In the Spotlight with Jeff Woods, L&G

We spoke to Jeff Woods, head of intermediary development at Legal & General, about supporting advisers to make sure more people have access to the right protection and what is driving positive SME sentiment in 2022.

Related topics:  In The Spotlight,  Protection
Rozi Jones
11th February 2022
Jeff Woods
"The role of the adviser is two-fold; to educate clients on the range of options available and guide them towards the right cover that aligns with their circumstances."

FR: You recently joined Legal & General as head of intermediary development. Can you tell us a little bit about your role?

I manage a team of market development managers who work to grow the protection market through training and developing advisers in both personal and business protection. Our overarching goal is to support the adviser community in getting more people access to the right protection.

FR: Legal & General recently released its annual State of the Nation research, revealing that SMEs are optimistic for 2022 despite an increase in the amount of debt they’re in. What do you think is driving that sentiment and what is your opinion on it?

The natural entrepreneurial spirit of small and medium-sized business owners often brings a huge amount of positivity. The incredible strength shown to survive the past eighteen months will have also brought them renewed hope. I believe their optimism is justified – if their business was strong and adaptable enough to survive this extremely challenging period they must be in a good place, despite their debt.

FR: How important is business protection when it comes to maintaining this optimism in the long run?

To maintain optimism, SMEs need confidence in their own future. Ensuring they are safeguarded against unforeseen circumstances is therefore key. The last two years have shown many businesses the impact and vulnerability they can face if a key person is unable to work through illness. With government support such as the furlough scheme coming to an end, products such as Key Person Protection, become of even greater importance. Such a form of support would allow a business to cover debts or hire additional staff for example, to account for the loss, and brighten their financial outlook.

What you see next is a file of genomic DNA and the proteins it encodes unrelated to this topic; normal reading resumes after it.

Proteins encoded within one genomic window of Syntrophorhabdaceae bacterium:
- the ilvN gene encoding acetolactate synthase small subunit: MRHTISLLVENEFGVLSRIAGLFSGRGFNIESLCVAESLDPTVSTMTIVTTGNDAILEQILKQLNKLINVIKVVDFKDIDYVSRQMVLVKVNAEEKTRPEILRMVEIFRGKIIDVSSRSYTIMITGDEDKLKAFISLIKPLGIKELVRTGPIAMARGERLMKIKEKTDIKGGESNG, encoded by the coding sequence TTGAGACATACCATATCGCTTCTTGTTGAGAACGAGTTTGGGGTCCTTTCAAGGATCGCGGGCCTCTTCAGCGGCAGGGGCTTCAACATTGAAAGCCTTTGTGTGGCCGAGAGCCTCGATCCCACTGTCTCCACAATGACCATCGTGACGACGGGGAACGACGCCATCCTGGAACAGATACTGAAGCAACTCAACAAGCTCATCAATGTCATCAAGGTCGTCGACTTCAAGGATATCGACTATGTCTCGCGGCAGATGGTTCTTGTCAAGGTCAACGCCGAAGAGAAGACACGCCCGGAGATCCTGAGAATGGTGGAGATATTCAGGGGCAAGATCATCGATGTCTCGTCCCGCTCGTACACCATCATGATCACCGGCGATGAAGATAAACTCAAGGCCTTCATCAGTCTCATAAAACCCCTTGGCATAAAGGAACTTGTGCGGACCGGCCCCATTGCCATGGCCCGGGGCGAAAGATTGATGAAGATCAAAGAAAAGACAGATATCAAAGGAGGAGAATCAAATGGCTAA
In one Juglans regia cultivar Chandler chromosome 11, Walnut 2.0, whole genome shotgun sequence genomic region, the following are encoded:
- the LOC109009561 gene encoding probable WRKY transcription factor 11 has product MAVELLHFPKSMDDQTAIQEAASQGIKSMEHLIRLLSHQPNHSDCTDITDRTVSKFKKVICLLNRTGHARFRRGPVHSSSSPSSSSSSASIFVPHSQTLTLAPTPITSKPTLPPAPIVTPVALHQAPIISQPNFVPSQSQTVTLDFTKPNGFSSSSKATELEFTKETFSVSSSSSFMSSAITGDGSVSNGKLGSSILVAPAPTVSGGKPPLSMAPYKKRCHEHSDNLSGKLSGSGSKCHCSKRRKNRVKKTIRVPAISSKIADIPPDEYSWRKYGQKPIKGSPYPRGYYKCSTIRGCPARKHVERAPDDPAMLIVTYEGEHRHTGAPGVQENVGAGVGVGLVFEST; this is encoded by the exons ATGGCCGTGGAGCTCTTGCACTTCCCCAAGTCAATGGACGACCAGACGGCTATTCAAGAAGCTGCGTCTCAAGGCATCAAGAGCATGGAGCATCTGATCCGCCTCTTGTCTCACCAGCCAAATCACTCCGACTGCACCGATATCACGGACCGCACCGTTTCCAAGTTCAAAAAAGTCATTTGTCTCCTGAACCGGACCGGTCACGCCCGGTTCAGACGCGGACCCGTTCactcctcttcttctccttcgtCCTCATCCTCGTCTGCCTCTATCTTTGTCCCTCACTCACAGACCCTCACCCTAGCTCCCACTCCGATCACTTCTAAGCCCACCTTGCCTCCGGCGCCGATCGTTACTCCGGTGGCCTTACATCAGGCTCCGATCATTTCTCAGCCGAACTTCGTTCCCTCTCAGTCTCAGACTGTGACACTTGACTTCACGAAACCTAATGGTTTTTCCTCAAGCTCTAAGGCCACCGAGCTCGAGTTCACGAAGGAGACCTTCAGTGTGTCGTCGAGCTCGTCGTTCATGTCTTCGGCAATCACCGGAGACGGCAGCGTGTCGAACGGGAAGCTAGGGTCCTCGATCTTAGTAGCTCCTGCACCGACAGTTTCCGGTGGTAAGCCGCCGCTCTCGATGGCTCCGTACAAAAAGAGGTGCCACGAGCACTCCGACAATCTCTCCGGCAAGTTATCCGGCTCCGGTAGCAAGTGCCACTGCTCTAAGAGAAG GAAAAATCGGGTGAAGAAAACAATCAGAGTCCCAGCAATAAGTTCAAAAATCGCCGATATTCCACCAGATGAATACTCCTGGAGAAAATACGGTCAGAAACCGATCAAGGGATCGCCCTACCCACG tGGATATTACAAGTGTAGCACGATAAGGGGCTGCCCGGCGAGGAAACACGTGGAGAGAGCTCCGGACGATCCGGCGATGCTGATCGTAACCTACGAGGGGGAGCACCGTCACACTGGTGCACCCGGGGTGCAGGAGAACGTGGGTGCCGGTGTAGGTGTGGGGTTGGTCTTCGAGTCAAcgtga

FR: What is the role of the adviser in helping UK SMEs become financially secure?

The role of the adviser is two-fold; to educate clients on the range of options available and guide them towards the right cover that aligns with their circumstances. Advisers are not just tackling a protection gap, but also an advice gap. Our latest research found that less than 1 in 10 (9%) of respondents had heard of Key Person Income Protection cover and taken a policy. That said, 97% of SMEs also said that they would look to professional advisers for advice, so they have an excellent opportunity to kickstart conversations about cover, and, in turn, increase the support in place for SMEs.

FR: If you could read one headline about the protection market in 2022, what would it be?

Ideally, it would be something like 'Number of SMEs supported by business protection doubles in 2022'. The key priority for us is to make sure SMEs not only survive but also start thriving as we tentatively emerge from the pandemic. Having the right protection in place is vital for that – having the right business policies not only protect an SMEs financial security, but also stop owners and directors giving personal guarantees on corporate debt which can only be a good thing.

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